Methods

Study design and population

The Copenhagen City Heart Study is a prospective population study in which a random sample of the population living in an area of Copenhagen is invited to participate at regular intervals. Details of the enrolment and examination are described elsewhere [15].

In short, 14,223 persons (response rate 74%) participated in the first examination in 1976–78. In 1981–83, 1991–94, and 2001–03, these participants were re-examined and new, primarily young subjects were enrolled (see Figure 1 for flowchart). A total of 18,974 subjects participated in one or more of the examinations. Participants with previous myocardial infarction or stroke by self-report or according to the Danish National Patient Register established in 1977 until study inclusion were excluded. Moreover, all persons above the age of retirement in Denmark at the time of study inclusion (i.e. 67 years of age) were excluded, leaving 16,327 persons eligible for analyses. The participants with missing observations for physical activity at work at all examinations were excluded (n = 739).

Figure 1
Flow diagram of the study population in the Copenhagen City Heart Study.

The median duration of follow-up was 22.4 years (range 0.01–35.3). Cardiovascular risk factors were assessed at each of the four examinations using the same standardised and validated methods as previously described in detail [15]. Data were obtained from a self-administered questionnaire, a physical examination, and clinical tests.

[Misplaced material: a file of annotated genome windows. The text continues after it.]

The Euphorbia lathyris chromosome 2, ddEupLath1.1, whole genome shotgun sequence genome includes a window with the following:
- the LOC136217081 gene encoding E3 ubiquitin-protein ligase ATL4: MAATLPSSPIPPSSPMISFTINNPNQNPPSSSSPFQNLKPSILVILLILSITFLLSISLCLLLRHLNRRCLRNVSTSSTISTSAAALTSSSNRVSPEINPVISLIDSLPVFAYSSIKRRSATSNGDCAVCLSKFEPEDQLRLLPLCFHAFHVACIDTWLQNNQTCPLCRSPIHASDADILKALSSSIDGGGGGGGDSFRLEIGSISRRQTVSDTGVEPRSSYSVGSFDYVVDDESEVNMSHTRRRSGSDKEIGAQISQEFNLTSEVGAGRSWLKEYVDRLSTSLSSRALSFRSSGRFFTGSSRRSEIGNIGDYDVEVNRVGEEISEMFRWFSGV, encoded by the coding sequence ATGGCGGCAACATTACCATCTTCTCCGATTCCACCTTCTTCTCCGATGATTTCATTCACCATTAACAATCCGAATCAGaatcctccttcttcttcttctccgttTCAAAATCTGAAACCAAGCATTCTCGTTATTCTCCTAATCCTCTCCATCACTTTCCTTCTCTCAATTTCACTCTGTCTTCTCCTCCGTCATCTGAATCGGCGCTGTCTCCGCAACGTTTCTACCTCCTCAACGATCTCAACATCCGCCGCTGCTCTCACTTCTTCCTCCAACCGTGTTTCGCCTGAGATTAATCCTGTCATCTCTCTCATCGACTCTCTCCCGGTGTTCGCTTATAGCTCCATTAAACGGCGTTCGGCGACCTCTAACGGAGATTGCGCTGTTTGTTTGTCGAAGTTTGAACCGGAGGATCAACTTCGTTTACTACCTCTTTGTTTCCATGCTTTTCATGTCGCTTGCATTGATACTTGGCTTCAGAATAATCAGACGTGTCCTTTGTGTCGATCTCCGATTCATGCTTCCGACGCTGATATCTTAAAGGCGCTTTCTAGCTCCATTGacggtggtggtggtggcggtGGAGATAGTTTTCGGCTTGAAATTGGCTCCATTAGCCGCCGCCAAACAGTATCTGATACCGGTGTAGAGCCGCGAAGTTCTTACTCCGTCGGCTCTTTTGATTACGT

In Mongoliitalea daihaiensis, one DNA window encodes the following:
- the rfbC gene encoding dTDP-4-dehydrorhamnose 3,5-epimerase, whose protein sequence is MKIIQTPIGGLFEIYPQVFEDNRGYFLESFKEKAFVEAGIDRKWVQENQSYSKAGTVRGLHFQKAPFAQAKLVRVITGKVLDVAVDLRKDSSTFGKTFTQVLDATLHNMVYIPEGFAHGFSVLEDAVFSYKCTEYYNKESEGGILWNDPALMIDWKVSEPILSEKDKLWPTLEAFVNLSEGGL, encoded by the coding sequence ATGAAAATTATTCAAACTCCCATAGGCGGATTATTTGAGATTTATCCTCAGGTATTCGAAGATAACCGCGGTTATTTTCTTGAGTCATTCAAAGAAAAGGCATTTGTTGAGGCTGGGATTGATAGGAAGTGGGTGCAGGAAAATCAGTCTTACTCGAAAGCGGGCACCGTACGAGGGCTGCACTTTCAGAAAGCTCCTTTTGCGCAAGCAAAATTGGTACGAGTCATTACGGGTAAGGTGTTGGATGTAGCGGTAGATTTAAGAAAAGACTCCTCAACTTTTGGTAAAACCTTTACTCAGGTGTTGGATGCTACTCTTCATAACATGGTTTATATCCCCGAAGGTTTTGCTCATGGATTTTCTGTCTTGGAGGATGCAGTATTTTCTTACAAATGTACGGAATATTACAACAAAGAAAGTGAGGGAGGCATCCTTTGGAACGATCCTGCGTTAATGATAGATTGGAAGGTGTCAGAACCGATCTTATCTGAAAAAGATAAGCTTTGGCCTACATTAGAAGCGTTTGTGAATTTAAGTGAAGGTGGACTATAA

Ethical approval

The Committee of Biomedical Research Ethics for the Capital region in Denmark approved the study (H-KF-01-144/01). All data was de-identified and analyzed anonymously. The participants provided written consent to participate in the study. This consent procedure was approved by the ethics committee.

Predictive variables

A single question with four answer options was applied for measuring occupational physical activity: ‘Which description most precisely covers your pattern of physical activity at work? [16].

  1. You are mainly sedentary and do not walk much around at your workplace. E.g. desk work, work including assembling of minor parts. [Score 1].
  2. You walk around quite a bit at your workplace but do not have to carry heavy items. E.g. light industrial work, non-sedentary office work, inspection and the like. [Score 2].
  3. Most of the time you walk, and you often have to walk up stairs and lift various items. Examples include mail delivery and construction work. [Score 3].
  4. You have heavy physical work. You carry heavy burdens and carry out physically strenuous work. E.g. work including digging and shoveling. [Score 4]’.

Because of very few females in the highest category of occupational physical activity, the variable was categorised into: score 1 = “low”, score 2 = “moderate”, and score 3–4 = “high”. For males, the four categories of occupational physical activity were applied and termed: score 1 = “low”, score 2 = “moderate”, score 3 = “high”, and score 4 = “very high”.

A single question with four answer options was applied for measuring leisure time physical activity:

‘Which description most precisely covers your pattern of physical activity during leisure time? [16].

  1. Being almost entirely sedentary (e.g., reading, watching television or movies, engaging in light physical activity such as walking or biking for less than 2 hours per week). [Score 1].